IRL LDN is superbly different, with an array of collections that feature statement prints such as magical tridents, multicoloured dice, colourful peacocks and lotus flowers to name just a few. In Real Life London also produce printed T-shirts, embroidered hats and limited edition, handmade pieces. These creations are digitally printed and the fabric hand-sewn in the studio giving them that extra bit of TLC! IRL LDN will be releasing their next collection (SS-2014) at the end of August 2013, which will feature a toned down collection introducing completely new digitally printed fabrics which may even feature some ladies swimwear!


In Real Life LDN has offered up a rather stunning 'Envy of Hera' Limited edition tee  (Pictured above) RRP £130. To be in with a chance of getting your hands on it simply email us at This email address is being protected from spambots. You need JavaScript enabled to view it. with 'Real Life LDN' in the title. Winner to be announced end of June, Good Luck!

Visit In Real Life London Website

Like IRL LDN Facebook page

Follow IRL LDN on Twitter

Information & tickets for The MEOKO Project

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We Are FSTVL Review: Not just beginner's luck.


It has been a relatively bleak past twelve months for the UK’s events and festival industry. Despite a booming electronic music scene throughout the country and a huge export market for independent and underground producers/labels, many promoters have seemingly struggled to keep afloat in a rapidly changing and over-saturated market. Ironically, as the market for electronic music extravaganza expands, events that might seem part of the dance music fabric are fighting to get numbers whilst newer events disappear as quickly as they emerged. Probably the most memorable example of this was the early closing of Bloc festival in July 2012, after it relocated from its previous home in Minehead to the London Pleasure Gardens. But in reality the past year has been scattered with the casualities of floundering festivals: The Big Chill, All Tomorrow's Parties, Sonisphere, Underage Festival and so on. 

For these reasons, I had looked upon the emergence of the new 15,000 capacity, one-day festival We Are FSTVL with a great deal of hesitance. Even beyond the promotional tactics verging on spamming (how did they even get my mobile number?), and the dubious merchandising (ESX BOY/ESX GIRL t-shirts paired with culturally-appropriated headwear...?), I was just worried that a lack of experience and planning, a hyped-up crowd and a bit of bad luck would inevitably make the festival’s debut another BLOC-like flop.


This being said, We Are FSTVL actually exceeded most, if not all, of my expectations! Of course there were a few creases that will need to be ironed out, some of these more serious than others, but as a whole the festival was obviously well-organised and properly thought through. A post-festival announcement declared it took three years of planning, and I think this shone through decisively (as did the sun, much to the organisers' relief I'm sure!) despite some teething problems, and for this I congratulate them. The sheer number of stages and music venues on site was seriously impressive, but even more so was their well-considered production, with unique themes, innovative structures and relatively good sound throughout. From the small, beach-themed site of secretsundaze, to Defected’s inflatable dance igloo – there were definitely some awesome places to get down in. But with so many venues, labels and collectives to choose from, it was impossible to experience everything and so I've outlined my own personal ‘high points’ and ‘low points’ of the festival , from what I managed to fit in and considering we left at 11.30pm shortly after the main stage shut and to avoid the inevitable madness of getting home when everyone else wanted to!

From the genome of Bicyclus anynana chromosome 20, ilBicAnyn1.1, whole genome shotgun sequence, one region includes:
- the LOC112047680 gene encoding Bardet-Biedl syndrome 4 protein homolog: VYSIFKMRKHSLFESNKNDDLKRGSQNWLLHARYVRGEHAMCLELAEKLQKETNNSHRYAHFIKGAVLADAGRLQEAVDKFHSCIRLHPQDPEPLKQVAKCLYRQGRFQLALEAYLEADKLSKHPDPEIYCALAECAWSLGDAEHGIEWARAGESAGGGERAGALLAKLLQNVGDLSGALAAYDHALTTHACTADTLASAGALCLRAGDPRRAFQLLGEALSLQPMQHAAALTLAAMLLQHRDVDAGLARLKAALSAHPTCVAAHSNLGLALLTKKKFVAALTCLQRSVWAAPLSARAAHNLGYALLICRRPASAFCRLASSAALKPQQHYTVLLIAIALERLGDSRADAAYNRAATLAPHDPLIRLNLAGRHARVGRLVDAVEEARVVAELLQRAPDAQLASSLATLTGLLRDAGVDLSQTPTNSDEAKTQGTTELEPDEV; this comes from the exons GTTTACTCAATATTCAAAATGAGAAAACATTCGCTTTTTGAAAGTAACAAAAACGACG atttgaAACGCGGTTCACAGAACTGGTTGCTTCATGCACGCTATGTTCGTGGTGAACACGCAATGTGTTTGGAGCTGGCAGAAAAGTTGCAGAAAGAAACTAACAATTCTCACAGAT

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HIGH POINTKehakuma Inside tent

Inside the Kehakuma tent was some of the best music I heard all day, which was perhaps to be expected with Davide Squillace, Matthias Tanzmann, and DJ Sneak amongst the roster. One small downfall was the layout of the stage, it was absolutely impossible to see who was behind the decks, making it difficult to connect with the person bringing all the bangers let alone trying to work out who it was. For instance, I just had to assume it was Squillace who brought the track below back into my life...


A 15,000 capacity event was destined to have problems with the bars during its inaugural event - it's probably something like a rite of passage. The bars were understaffed, the queues were long, and the tokens were hilariously small. But most astonishingly was the fact they started running low on alcohol at around 8pm and punters were left to come up with their own cocktail concoctions, consisting of whatever spirit they had left and Pussy energy drink, lest they be left with the only other drink well-stocked: Tuborg.